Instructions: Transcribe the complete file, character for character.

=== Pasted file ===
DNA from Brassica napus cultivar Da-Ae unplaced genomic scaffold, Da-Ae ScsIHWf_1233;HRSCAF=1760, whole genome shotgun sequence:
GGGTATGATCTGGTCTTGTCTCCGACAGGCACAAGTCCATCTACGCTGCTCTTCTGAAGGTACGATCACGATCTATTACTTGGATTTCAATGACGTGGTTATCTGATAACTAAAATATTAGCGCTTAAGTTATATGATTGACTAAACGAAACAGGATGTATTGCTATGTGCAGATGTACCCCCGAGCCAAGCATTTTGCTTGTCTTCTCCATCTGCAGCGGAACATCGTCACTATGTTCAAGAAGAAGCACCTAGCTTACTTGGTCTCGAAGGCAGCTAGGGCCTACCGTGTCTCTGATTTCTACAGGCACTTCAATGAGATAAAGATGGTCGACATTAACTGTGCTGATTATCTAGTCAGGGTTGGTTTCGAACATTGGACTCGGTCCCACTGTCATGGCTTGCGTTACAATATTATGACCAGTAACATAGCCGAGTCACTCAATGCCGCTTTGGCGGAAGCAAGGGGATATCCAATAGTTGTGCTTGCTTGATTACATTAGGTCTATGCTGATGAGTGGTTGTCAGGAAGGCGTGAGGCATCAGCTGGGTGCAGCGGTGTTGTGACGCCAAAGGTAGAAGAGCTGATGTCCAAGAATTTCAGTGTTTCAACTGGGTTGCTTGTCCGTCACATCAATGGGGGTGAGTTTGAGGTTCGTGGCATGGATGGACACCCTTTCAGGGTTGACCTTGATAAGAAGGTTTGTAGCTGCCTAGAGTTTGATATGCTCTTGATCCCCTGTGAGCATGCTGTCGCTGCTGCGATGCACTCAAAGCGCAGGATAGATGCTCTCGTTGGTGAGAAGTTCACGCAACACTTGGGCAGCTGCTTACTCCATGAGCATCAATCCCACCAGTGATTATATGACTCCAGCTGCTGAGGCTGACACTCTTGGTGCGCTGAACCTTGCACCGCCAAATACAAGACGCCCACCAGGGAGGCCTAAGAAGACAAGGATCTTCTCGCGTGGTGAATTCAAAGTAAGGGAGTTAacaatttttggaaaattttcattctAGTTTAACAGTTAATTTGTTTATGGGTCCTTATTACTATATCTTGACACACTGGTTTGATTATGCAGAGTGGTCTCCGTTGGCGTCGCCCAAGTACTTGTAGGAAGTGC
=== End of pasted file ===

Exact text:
DNA from Brassica napus cultivar Da-Ae unplaced genomic scaffold, Da-Ae ScsIHWf_1233;HRSCAF=1760, whole genome shotgun sequence:
GGGTATGATCTGGTCTTGTCTCCGACAGGCACAAGTCCATCTACGCTGCTCTTCTGAAGGTACGATCACGATCTATTACTTGGATTTCAATGACGTGGTTATCTGATAACTAAAATATTAGCGCTTAAGTTATATGATTGACTAAACGAAACAGGATGTATTGCTATGTGCAGATGTACCCCCGAGCCAAGCATTTTGCTTGTCTTCTCCATCTGCAGCGGAACATCGTCACTATGTTCAAGAAGAAGCACCTAGCTTACTTGGTCTCGAAGGCAGCTAGGGCCTACCGTGTCTCTGATTTCTACAGGCACTTCAATGAGATAAAGATGGTCGACATTAACTGTGCTGATTATCTAGTCAGGGTTGGTTTCGAACATTGGACTCGGTCCCACTGTCATGGCTTGCGTTACAATATTATGACCAGTAACATAGCCGAGTCACTCAATGCCGCTTTGGCGGAAGCAAGGGGATATCCAATAGTTGTGCTTGCTTGATTACATTAGGTCTATGCTGATGAGTGGTTGTCAGGAAGGCGTGAGGCATCAGCTGGGTGCAGCGGTGTTGTGACGCCAAAGGTAGAAGAGCTGATGTCCAAGAATTTCAGTGTTTCAACTGGGTTGCTTGTCCGTCACATCAATGGGGGTGAGTTTGAGGTTCGTGGCATGGATGGACACCCTTTCAGGGTTGACCTTGATAAGAAGGTTTGTAGCTGCCTAGAGTTTGATATGCTCTTGATCCCCTGTGAGCATGCTGTCGCTGCTGCGATGCACTCAAAGCGCAGGATAGATGCTCTCGTTGGTGAGAAGTTCACGCAACACTTGGGCAGCTGCTTACTCCATGAGCATCAATCCCACCAGTGATTATATGACTCCAGCTGCTGAGGCTGACACTCTTGGTGCGCTGAACCTTGCACCGCCAAATACAAGACGCCCACCAGGGAGGCCTAAGAAGACAAGGATCTTCTCGCGTGGTGAATTCAAAGTAAGGGAGTTAacaatttttggaaaattttcattctAGTTTAACAGTTAATTTGTTTATGGGTCCTTATTACTATATCTTGACACACTGGTTTGATTATGCAGAGTGGTCTCCGTTGGCGTCGCCCAAGTACTTGTAGGAAGTGC